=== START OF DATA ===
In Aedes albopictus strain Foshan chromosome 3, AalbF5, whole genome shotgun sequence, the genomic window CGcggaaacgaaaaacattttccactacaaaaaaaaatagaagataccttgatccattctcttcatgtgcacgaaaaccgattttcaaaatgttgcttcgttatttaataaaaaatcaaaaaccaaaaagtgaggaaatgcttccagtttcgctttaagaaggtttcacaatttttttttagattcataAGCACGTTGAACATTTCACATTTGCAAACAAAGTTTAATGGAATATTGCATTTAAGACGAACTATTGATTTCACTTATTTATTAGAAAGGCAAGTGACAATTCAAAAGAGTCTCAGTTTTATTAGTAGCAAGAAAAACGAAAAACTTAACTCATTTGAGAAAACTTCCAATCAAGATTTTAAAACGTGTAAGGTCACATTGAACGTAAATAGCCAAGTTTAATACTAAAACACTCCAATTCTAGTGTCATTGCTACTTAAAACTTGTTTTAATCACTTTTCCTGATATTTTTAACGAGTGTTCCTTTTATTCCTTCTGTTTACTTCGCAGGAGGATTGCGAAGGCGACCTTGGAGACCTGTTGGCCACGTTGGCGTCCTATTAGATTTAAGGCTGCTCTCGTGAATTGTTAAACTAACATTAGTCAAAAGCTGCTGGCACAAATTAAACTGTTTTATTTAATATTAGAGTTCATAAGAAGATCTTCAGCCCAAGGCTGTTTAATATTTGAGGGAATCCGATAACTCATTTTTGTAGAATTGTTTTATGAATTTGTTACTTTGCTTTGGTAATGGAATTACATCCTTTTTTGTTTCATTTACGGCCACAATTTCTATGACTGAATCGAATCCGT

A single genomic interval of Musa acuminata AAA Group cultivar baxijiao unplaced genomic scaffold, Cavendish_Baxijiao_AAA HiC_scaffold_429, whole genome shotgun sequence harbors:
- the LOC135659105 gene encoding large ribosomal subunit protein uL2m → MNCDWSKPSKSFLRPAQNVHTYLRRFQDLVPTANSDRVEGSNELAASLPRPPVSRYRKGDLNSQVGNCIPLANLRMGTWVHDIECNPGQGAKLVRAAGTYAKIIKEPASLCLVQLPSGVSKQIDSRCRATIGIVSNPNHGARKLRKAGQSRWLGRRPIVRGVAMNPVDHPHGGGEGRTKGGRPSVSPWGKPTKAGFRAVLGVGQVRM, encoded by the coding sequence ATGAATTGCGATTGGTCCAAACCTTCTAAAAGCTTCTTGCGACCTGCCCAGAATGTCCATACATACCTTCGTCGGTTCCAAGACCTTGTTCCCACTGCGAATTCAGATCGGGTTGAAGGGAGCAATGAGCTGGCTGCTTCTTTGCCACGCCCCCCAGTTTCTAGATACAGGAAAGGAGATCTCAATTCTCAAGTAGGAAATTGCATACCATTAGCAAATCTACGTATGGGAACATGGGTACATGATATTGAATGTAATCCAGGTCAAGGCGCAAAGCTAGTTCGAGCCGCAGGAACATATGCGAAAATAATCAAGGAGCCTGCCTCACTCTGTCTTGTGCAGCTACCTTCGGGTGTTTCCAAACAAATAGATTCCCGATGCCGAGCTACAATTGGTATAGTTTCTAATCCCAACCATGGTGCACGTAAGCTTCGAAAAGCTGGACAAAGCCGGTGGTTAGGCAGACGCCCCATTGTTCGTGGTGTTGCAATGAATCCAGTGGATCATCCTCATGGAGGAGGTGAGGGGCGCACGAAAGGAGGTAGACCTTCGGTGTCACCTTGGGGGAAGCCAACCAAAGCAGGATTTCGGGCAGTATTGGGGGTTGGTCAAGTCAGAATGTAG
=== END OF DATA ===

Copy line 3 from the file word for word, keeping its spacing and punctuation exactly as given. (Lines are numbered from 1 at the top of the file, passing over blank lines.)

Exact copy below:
- the LOC135659105 gene encoding large ribosomal subunit protein uL2m → MNCDWSKPSKSFLRPAQNVHTYLRRFQDLVPTANSDRVEGSNELAASLPRPPVSRYRKGDLNSQVGNCIPLANLRMGTWVHDIECNPGQGAKLVRAAGTYAKIIKEPASLCLVQLPSGVSKQIDSRCRATIGIVSNPNHGARKLRKAGQSRWLGRRPIVRGVAMNPVDHPHGGGEGRTKGGRPSVSPWGKPTKAGFRAVLGVGQVRM, encoded by the coding sequence ATGAATTGCGATTGGTCCAAACCTTCTAAAAGCTTCTTGCGACCTGCCCAGAATGTCCATACATACCTTCGTCGGTTCCAAGACCTTGTTCCCACTGCGAATTCAGATCGGGTTGAAGGGAGCAATGAGCTGGCTGCTTCTTTGCCACGCCCCCCAGTTTCTAGATACAGGAAAGGAGATCTCAATTCTCAAGTAGGAAATTGCATACCATTAGCAAATCTACGTATGGGAACATGGGTACATGATATTGAATGTAATCCAGGTCAAGGCGCAAAGCTAGTTCGAGCCGCAGGAACATATGCGAAAATAATCAAGGAGCCTGCCTCACTCTGTCTTGTGCAGCTACCTTCGGGTGTTTCCAAACAAATAGATTCCCGATGCCGAGCTACAATTGGTATAGTTTCTAATCCCAACCATGGTGCACGTAAGCTTCGAAAAGCTGGACAAAGCCGGTGGTTAGGCAGACGCCCCATTGTTCGTGGTGTTGCAATGAATCCAGTGGATCATCCTCATGGAGGAGGTGAGGGGCGCACGAAAGGAGGTAGACCTTCGGTGTCACCTTGGGGGAAGCCAACCAAAGCAGGATTTCGGGCAGTATTGGGGGTTGGTCAAGTCAGAATGTAG